10Pennisetum glaucumFour levels of vermicompost with RDF, i.e., 60 kg N and 30 kg of P (recommended dose of fertilizer) levels.Addition of vermicompost with 100% RDF shows a better result than control and 50% RDF. Crop shows more height, number of effective tillers, and grain weight.[59]
Table 3. Composting vs. vermicomposting.
Table 3. Composting vs. vermicomposting.
CompostingVermicomposting
DepthCan be any depthWorms usually prefer to live in the top 6–12” of the bedding (cannot be deep)
ConvenienceOutdoors only with specialized buildings and equipmentoutdoors or indoors
SpeedHot composting takes 6–9 months to produce fertilizerMuch faster
Heat LevelsHot as the aerobic breakdown of organic matter releases carbon dioxide and heat, resulting in piles than can top 70 °CCooler process with temperatures ranging between 10–32 °C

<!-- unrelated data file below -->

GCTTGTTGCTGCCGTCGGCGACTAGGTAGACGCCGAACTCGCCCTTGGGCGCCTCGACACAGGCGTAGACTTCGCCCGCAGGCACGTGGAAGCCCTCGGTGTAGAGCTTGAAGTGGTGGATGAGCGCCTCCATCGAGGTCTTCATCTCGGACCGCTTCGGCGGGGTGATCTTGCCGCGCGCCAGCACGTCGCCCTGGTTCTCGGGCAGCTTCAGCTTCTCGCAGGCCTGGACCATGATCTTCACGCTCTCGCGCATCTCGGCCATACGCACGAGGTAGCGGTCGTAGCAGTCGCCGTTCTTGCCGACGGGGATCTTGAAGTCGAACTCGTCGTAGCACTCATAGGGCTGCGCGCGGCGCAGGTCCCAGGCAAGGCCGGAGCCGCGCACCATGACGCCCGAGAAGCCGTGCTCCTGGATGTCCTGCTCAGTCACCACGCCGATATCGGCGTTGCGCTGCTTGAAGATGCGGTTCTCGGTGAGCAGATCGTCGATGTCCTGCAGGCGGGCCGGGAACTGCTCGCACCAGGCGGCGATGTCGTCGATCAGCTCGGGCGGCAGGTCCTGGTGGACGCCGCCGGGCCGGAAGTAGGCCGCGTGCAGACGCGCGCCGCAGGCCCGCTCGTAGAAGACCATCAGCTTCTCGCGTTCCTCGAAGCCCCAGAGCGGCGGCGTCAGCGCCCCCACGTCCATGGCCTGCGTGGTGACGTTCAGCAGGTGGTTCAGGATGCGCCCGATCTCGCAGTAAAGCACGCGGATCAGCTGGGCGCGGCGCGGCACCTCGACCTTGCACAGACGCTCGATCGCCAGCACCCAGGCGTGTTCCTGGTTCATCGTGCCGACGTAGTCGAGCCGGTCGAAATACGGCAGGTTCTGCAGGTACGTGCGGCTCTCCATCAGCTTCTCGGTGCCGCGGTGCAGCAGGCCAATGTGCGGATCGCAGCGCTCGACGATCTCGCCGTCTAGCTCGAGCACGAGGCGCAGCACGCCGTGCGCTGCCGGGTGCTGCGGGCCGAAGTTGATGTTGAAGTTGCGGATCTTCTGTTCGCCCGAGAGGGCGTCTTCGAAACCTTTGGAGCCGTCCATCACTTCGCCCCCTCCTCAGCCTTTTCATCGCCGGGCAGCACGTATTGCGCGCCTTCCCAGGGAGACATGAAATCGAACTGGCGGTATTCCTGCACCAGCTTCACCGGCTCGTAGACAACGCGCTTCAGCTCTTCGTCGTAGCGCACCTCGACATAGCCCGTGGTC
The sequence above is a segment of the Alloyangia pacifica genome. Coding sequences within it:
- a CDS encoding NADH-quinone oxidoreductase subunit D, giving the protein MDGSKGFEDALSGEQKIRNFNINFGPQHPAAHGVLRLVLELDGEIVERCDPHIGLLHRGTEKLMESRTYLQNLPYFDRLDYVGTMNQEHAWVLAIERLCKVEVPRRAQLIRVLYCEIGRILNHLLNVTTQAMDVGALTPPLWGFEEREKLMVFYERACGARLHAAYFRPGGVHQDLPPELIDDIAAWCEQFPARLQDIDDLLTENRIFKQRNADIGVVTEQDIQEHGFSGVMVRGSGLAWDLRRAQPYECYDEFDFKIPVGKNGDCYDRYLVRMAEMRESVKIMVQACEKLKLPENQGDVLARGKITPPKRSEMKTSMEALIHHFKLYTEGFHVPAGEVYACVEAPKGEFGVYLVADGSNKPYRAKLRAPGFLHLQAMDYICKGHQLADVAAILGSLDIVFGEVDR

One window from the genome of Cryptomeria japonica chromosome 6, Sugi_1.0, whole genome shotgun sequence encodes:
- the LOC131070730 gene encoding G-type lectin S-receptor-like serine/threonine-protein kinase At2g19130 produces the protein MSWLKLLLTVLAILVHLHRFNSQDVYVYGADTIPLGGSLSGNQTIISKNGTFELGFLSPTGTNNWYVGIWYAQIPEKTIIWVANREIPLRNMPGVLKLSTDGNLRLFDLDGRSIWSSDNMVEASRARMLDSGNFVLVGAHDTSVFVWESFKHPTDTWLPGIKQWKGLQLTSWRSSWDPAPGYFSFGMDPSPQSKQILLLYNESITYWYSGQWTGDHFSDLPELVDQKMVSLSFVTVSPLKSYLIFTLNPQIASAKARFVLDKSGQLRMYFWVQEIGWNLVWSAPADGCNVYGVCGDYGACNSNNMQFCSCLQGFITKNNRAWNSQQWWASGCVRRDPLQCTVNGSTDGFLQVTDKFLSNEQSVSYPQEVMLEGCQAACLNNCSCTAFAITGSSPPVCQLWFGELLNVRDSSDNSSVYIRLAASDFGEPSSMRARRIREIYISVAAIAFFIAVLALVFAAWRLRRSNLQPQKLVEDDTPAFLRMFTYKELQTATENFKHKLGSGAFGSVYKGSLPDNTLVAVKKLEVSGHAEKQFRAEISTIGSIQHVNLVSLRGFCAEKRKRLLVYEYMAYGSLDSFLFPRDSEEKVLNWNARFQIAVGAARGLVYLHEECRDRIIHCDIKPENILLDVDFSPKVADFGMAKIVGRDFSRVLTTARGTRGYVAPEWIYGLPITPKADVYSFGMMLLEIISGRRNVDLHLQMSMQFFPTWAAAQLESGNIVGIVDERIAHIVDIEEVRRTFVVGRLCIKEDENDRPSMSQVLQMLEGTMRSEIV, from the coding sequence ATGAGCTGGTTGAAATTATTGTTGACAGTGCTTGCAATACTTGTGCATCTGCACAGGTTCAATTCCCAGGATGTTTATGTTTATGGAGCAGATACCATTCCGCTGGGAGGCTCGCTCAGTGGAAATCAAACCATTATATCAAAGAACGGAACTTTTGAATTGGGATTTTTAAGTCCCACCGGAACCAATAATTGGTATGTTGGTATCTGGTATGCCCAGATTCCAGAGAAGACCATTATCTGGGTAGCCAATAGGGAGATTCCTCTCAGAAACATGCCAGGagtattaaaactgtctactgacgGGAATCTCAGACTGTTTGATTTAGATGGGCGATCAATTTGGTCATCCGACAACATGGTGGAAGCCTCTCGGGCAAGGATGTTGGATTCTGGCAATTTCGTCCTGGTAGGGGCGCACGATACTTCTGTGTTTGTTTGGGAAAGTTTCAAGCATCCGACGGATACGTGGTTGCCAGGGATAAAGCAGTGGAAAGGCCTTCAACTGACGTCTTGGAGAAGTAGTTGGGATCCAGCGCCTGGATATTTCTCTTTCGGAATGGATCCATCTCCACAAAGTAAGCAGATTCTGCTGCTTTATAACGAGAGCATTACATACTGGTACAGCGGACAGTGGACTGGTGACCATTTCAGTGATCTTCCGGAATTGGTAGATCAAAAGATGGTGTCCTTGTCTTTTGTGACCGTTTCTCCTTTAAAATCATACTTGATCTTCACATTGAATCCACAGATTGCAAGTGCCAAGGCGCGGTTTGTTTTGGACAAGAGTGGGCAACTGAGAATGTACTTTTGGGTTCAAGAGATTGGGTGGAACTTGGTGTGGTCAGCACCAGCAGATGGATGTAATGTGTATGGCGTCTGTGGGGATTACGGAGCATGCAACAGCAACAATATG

Microbial PopulationsDominated by thermophilic (or “heat-loving”) microbesDominated by mesophilic microbes
AerationTurning is requiredTurning is not required
CostCheapNeeds care for worms protections
Financial ValueCheapMuch greater financial value
Table 4. Biological and biochemical properties of composts and vermicompost [60].
Table 4. Biological and biochemical properties of composts and vermicompost [60].
Municipal Compost (MC)Municipal Vermicompost (MV)Backyard Vermicompost (BV)
Microbial biomass C (μg C g−1)1147.00a703.00b335.00c
Urease (μmol NH4+ g−1h−1)3.54b3.90b6.11a
BAA-Protease (μmol NH4+ g−1h−1)0.31c0.96b1.83a
Phosphatse (μmol PNP g−1h−1)237.00c398.00b676.00a
Dehyrogenase (μg INTF g−1)193.00a123.00b77.00c
Different letters (a, b and c) in Table 4 within a row indicate significant differences at p < 0.05.
Table 5. Effect of different waste management treatments on nutrient uptake.
Table 5. Effect of different waste management treatments on nutrient uptake.
TreatmentNitrogen (N) Phosphorus (P)Potassium (K)References